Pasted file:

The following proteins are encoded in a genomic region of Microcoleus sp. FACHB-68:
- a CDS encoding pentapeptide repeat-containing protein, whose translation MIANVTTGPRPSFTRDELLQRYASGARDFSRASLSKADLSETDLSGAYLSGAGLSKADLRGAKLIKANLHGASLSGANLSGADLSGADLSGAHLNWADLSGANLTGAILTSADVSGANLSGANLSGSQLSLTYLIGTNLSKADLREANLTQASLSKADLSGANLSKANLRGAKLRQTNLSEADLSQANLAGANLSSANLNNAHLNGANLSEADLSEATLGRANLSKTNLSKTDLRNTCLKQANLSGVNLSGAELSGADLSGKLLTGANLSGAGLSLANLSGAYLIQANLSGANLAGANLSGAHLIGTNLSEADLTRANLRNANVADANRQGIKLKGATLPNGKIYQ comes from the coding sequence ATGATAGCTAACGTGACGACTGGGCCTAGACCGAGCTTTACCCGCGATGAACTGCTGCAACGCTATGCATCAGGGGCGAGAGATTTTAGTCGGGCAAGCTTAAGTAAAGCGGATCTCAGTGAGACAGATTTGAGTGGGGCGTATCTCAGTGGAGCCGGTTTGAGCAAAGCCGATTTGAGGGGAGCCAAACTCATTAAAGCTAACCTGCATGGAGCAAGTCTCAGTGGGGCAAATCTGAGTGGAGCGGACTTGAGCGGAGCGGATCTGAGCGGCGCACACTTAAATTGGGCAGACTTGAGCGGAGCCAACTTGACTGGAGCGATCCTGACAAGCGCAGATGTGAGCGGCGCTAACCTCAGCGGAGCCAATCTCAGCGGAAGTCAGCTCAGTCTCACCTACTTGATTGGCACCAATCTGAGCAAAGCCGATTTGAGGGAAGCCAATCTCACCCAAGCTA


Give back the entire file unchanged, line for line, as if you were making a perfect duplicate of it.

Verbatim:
The following proteins are encoded in a genomic region of Microcoleus sp. FACHB-68:
- a CDS encoding pentapeptide repeat-containing protein, whose translation MIANVTTGPRPSFTRDELLQRYASGARDFSRASLSKADLSETDLSGAYLSGAGLSKADLRGAKLIKANLHGASLSGANLSGADLSGADLSGAHLNWADLSGANLTGAILTSADVSGANLSGANLSGSQLSLTYLIGTNLSKADLREANLTQASLSKADLSGANLSKANLRGAKLRQTNLSEADLSQANLAGANLSSANLNNAHLNGANLSEADLSEATLGRANLSKTNLSKTDLRNTCLKQANLSGVNLSGAELSGADLSGKLLTGANLSGAGLSLANLSGAYLIQANLSGANLAGANLSGAHLIGTNLSEADLTRANLRNANVADANRQGIKLKGATLPNGKIYQ comes from the coding sequence ATGATAGCTAACGTGACGACTGGGCCTAGACCGAGCTTTACCCGCGATGAACTGCTGCAACGCTATGCATCAGGGGCGAGAGATTTTAGTCGGGCAAGCTTAAGTAAAGCGGATCTCAGTGAGACAGATTTGAGTGGGGCGTATCTCAGTGGAGCCGGTTTGAGCAAAGCCGATTTGAGGGGAGCCAAACTCATTAAAGCTAACCTGCATGGAGCAAGTCTCAGTGGGGCAAATCTGAGTGGAGCGGACTTGAGCGGAGCGGATCTGAGCGGCGCACACTTAAATTGGGCAGACTTGAGCGGAGCCAACTTGACTGGAGCGATCCTGACAAGCGCAGATGTGAGCGGCGCTAACCTCAGCGGAGCCAATCTCAGCGGAAGTCAGCTCAGTCTCACCTACTTGATTGGCACCAATCTGAGCAAAGCCGATTTGAGGGAAGCCAATCTCACCCAAGCTA